Bill shields homeowners from surprise fees

TRENTON. A 2017 law has been used to justify new homeowners association fees, but new bill addresses those problems.


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Legislation advanced Monday by the Assembly Housing and Community Development Committee clarifies a 2017 law that has been used to justify new homeowner association fees on some property owners.

Assemblyman Hal Wirths sponsors the bill addressing misinterpretations of the law by some community associations to assess new fees on owners. Sen. Steve Oroho sponsors a version of the bill that passed the Senate last week.

“This bill protects people from surprise assessments and compulsory fees,” said Wirths. “You can’t change the rules in the middle of the game.”

Under the measure, property owners in an association which did not have authority to compel payment of assessments prior to July 13, 2017 are not bound by fees.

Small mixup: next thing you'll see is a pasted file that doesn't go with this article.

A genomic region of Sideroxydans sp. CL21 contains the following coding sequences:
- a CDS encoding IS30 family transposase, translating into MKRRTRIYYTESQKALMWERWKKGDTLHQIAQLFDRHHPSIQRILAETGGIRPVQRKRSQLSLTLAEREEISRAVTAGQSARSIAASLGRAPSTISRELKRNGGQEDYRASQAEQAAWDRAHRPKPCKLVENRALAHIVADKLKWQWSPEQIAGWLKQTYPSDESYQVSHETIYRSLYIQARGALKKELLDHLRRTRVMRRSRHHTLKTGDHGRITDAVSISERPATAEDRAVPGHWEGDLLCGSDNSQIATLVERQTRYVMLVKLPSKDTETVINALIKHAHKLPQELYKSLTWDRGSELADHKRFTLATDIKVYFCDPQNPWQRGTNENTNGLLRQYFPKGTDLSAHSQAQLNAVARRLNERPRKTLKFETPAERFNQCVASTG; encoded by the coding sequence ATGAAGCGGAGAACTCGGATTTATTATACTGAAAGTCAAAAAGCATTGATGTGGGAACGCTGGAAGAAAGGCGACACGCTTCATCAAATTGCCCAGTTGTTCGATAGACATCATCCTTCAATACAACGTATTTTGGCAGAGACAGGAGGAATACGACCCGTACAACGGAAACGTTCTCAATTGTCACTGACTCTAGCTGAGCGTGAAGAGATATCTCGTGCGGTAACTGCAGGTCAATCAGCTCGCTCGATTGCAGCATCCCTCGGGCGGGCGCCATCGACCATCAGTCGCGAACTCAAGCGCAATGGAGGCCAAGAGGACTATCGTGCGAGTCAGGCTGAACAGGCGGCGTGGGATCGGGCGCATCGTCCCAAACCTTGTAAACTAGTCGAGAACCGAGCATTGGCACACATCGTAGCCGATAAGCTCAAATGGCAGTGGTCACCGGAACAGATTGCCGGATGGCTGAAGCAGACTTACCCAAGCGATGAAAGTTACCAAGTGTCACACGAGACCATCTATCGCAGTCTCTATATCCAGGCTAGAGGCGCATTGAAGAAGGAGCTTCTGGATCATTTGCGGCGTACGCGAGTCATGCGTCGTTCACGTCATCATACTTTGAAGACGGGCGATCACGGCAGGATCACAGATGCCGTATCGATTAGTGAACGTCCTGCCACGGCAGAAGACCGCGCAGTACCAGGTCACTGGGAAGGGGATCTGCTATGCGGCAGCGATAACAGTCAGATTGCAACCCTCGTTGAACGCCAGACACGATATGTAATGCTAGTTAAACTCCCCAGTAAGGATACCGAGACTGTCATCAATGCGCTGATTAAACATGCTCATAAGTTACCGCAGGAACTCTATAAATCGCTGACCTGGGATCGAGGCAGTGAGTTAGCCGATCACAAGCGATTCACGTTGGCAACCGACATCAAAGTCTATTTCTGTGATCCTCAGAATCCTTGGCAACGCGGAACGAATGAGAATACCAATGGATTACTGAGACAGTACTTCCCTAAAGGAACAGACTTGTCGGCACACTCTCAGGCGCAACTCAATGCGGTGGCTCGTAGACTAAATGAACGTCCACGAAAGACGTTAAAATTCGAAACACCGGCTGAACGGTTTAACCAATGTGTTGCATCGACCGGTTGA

The so-called Radburn law strengthened voting rights in common communities, and established election participation protections for residents of planned real estate developments. After it went into effect in 2017, advisors to lake associations reasoned they now had the right to require all owners in developments to pay yearly assessments.

Planned real estate developments, through master deeds, oblige owners to pay for maintenance and support of common areas. By clarifying the original intent of Chapter 106, any disagreements about paying of dues would be settled as they have been previously.

“Steve, Hal and I believe it is regrettable that some homeowners and lake associations are being led to believe that A5043 is somehow taking something away from their associations because one cannot take away something that was never given,” stated Assemblyman Parker Space, a supporter of the measure.



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